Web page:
USPTF Recommends against post-menopausal HRT to prevent chronic disease @יואל קסלר
USPTF Recommends against post-menopausal HRT to prevent chronic disease @יואל קסלר

In this post ,USPTF Recommends against post-menopausal HRT to prevent chronic disease @יואל קסלר, we discuss the recently released USPTF recommendation against the use of HRT to prevent chronic disease in post menopausal women. The full article can be found at JAMA Network here.

The following is a reprint of the abstract explaining the USPTF conclusions originally published by JAMA Network and reprinted here

Update of Previous USPSTF Recommendation

This recommendation replaces the 2017 USPSTF recommendation on hormone therapy for the primary prevention of chronic conditions in postmenopausal women. In 2017, the USPSTF recommended against the use of combined estrogen and progestin for the primary prevention of chronic conditions in postmenopausal women and against the use of estrogen alone for the primary prevention of chronic conditions in postmenopausal women who have had a hysterectomy.18 This recommendation is consistent with the 2017 USPSTF recommendation.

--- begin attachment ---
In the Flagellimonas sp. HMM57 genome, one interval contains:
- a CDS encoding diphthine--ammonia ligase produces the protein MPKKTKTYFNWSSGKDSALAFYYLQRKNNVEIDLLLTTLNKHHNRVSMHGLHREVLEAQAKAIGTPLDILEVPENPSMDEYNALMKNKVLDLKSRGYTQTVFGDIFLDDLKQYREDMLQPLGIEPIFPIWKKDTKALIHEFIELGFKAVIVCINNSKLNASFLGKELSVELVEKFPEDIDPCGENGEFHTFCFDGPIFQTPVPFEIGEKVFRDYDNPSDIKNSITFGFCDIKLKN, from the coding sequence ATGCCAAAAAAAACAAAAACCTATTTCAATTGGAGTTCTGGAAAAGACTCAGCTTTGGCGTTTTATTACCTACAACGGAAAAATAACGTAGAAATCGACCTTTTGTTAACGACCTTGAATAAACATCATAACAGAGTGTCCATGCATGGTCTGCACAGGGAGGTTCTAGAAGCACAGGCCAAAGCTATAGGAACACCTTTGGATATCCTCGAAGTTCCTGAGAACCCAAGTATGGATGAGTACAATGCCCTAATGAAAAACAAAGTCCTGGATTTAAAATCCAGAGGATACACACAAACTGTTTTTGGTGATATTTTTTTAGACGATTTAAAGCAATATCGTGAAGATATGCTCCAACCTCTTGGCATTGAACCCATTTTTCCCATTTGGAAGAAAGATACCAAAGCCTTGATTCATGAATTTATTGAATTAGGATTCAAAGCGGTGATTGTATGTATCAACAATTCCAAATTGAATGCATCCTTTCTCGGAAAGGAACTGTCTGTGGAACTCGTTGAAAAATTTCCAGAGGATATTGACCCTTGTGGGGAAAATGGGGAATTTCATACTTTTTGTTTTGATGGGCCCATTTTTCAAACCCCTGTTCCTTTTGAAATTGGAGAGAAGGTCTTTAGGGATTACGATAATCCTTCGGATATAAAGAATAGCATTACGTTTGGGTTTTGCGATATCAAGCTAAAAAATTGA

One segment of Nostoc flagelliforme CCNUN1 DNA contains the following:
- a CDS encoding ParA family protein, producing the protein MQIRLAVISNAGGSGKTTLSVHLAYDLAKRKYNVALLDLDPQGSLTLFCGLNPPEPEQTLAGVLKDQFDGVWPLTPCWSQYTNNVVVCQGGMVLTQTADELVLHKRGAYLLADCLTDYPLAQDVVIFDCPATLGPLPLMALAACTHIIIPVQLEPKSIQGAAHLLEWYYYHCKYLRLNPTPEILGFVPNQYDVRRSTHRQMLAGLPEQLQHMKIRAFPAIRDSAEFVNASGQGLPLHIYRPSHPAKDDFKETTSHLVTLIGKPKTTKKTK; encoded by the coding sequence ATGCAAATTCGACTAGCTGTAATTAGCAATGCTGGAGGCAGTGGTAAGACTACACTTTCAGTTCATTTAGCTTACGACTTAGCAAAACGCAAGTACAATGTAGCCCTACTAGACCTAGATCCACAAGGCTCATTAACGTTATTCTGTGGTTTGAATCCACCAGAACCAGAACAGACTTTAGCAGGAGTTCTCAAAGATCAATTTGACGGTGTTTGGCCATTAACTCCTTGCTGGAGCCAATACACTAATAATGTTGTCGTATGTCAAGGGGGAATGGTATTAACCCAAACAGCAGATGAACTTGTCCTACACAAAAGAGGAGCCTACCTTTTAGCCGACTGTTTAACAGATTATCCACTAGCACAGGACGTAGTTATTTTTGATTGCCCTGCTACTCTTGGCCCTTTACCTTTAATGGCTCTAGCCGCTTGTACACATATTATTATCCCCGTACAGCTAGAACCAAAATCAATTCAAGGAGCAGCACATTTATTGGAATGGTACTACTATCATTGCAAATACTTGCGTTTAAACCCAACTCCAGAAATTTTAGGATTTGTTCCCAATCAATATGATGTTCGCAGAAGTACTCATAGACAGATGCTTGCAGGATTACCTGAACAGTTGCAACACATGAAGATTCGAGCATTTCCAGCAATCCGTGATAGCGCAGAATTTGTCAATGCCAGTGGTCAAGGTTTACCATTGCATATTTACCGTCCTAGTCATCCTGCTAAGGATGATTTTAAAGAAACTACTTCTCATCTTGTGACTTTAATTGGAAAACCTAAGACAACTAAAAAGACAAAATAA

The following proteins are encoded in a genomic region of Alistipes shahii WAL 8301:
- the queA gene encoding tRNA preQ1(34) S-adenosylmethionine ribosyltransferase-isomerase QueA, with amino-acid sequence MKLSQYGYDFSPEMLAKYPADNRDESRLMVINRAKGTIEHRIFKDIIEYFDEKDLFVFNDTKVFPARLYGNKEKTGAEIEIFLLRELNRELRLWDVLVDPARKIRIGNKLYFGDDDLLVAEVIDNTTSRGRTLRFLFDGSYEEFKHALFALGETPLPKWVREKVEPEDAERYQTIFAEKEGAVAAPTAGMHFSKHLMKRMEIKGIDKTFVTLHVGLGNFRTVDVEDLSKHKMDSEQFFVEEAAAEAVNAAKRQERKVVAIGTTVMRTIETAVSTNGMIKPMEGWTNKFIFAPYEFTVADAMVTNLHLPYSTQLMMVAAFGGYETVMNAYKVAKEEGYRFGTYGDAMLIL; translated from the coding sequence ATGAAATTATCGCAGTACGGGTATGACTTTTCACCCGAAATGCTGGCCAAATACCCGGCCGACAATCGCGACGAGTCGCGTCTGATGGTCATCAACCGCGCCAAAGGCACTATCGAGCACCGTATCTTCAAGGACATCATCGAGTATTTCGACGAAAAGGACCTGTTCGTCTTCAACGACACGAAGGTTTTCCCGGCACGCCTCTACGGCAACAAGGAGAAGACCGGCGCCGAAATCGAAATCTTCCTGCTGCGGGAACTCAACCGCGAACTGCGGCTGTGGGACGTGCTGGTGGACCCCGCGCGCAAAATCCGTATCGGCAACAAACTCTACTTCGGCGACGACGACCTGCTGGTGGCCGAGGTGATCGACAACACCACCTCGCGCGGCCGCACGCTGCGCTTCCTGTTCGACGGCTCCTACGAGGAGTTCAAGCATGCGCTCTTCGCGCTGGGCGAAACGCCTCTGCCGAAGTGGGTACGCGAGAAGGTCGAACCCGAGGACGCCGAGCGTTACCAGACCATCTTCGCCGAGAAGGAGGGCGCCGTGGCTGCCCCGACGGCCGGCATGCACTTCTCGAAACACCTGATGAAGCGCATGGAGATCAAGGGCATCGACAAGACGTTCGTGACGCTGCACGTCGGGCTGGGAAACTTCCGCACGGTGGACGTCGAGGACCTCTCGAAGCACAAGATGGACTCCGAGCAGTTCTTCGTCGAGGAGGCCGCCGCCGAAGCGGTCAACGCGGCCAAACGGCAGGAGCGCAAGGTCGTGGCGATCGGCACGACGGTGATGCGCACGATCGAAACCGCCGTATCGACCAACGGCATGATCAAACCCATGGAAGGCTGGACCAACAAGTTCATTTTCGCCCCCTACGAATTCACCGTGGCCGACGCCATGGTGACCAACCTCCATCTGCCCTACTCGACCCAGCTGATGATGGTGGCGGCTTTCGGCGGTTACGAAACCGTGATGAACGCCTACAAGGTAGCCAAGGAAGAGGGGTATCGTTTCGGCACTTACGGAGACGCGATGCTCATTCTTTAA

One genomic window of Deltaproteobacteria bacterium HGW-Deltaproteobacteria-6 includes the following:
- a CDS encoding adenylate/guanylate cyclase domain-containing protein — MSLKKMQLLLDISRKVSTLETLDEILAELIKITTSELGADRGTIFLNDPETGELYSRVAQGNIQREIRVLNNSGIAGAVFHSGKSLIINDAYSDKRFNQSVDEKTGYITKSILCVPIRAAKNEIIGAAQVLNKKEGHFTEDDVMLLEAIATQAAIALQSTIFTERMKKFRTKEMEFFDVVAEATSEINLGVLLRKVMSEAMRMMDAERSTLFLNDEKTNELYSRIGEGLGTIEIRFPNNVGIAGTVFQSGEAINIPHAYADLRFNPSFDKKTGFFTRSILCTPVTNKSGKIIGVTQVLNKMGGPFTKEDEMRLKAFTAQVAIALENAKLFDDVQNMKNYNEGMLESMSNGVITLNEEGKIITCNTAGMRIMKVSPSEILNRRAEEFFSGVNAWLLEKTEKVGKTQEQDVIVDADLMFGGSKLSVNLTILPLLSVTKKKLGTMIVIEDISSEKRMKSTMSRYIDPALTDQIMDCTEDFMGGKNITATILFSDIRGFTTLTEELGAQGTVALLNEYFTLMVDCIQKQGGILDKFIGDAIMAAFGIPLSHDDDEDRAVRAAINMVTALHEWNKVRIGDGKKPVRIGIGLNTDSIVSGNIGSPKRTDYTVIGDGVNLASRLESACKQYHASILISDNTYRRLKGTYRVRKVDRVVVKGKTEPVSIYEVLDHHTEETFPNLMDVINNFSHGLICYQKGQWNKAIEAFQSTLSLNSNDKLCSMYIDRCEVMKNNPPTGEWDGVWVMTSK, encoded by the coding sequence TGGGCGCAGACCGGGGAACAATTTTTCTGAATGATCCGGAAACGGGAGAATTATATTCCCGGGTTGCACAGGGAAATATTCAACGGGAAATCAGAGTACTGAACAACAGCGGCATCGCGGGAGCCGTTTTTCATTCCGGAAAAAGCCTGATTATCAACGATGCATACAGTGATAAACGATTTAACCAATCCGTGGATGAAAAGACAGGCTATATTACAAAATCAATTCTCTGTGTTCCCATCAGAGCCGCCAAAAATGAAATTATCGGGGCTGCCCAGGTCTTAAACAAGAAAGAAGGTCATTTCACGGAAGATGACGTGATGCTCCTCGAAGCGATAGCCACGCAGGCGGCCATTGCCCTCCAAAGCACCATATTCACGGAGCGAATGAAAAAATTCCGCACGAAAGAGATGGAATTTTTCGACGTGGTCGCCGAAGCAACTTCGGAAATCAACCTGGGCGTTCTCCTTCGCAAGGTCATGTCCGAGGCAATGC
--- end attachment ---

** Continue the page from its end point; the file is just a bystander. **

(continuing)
Supporting Evidence

Scope of Review

To update its 2017 recommendation statement, the USPSTF commissioned a systematic review of the evidence on the benefits and harms of systemic (ie, oral or transdermal) hormone therapy for the prevention of chronic conditions in postmenopausal persons and whether outcomes vary by age or by timing of intervention after menopause.8,9 The use of hormone therapy for the treatment of menopausal symptoms (eg, vasomotor hot flashes or vulvovaginal symptoms) or for other indications is outside the scope of this recommendation.

Benefits and Harms of Preventive Medication